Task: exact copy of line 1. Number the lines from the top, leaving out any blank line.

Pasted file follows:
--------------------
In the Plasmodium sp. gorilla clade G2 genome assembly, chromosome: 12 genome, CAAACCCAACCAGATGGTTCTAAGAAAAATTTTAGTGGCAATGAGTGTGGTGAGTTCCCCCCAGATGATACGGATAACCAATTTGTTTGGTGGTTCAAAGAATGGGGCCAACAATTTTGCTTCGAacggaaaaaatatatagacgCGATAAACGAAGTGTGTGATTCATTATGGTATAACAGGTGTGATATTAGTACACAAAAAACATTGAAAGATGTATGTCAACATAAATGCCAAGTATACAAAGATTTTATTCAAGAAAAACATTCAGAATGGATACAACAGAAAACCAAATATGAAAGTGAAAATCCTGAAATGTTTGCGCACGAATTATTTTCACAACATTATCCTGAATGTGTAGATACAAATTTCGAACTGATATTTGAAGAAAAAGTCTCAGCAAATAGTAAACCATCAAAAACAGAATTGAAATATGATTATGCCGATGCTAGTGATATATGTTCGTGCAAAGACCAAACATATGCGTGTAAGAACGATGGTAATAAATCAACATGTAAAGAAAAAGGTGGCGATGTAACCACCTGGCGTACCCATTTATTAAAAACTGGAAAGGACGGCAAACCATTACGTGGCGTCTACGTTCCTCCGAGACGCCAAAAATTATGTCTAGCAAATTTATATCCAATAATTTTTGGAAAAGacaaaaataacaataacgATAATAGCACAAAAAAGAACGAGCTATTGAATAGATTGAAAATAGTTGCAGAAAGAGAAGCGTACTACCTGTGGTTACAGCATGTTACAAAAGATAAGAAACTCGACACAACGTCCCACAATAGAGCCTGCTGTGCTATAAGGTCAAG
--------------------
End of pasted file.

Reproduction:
In the Plasmodium sp. gorilla clade G2 genome assembly, chromosome: 12 genome, CAAACCCAACCAGATGGTTCTAAGAAAAATTTTAGTGGCAATGAGTGTGGTGAGTTCCCCCCAGATGATACGGATAACCAATTTGTTTGGTGGTTCAAAGAATGGGGCCAACAATTTTGCTTCGAacggaaaaaatatatagacgCGATAAACGAAGTGTGTGATTCATTATGGTATAACAGGTGTGATATTAGTACACAAAAAACATTGAAAGATGTATGTCAACATAAATGCCAAGTATACAAAGATTTTATTCAAGAAAAACATTCAGAATGGATACAACAGAAAACCAAATATGAAAGTGAAAATCCTGAAATGTTTGCGCACGAATTATTTTCACAACATTATCCTGAATGTGTAGATACAAATTTCGAACTGATATTTGAAGAAAAAGTCTCAGCAAATAGTAAACCATCAAAAACAGAATTGAAATATGATTATGCCGATGCTAGTGATATATGTTCGTGCAAAGACCAAACATATGCGTGTAAGAACGATGGTAATAAATCAACATGTAAAGAAAAAGGTGGCGATGTAACCACCTGGCGTACCCATTTATTAAAAACTGGAAAGGACGGCAAACCATTACGTGGCGTCTACGTTCCTCCGAGACGCCAAAAATTATGTCTAGCAAATTTATATCCAATAATTTTTGGAAAAGacaaaaataacaataacgATAATAGCACAAAAAAGAACGAGCTATTGAATAGATTGAAAATAGTTGCAGAAAGAGAAGCGTACTACCTGTGGTTACAGCATGTTACAAAAGATAAGAAACTCGACACAACGTCCCACAATAGAGCCTGCTGTGCTATAAGGTCAAG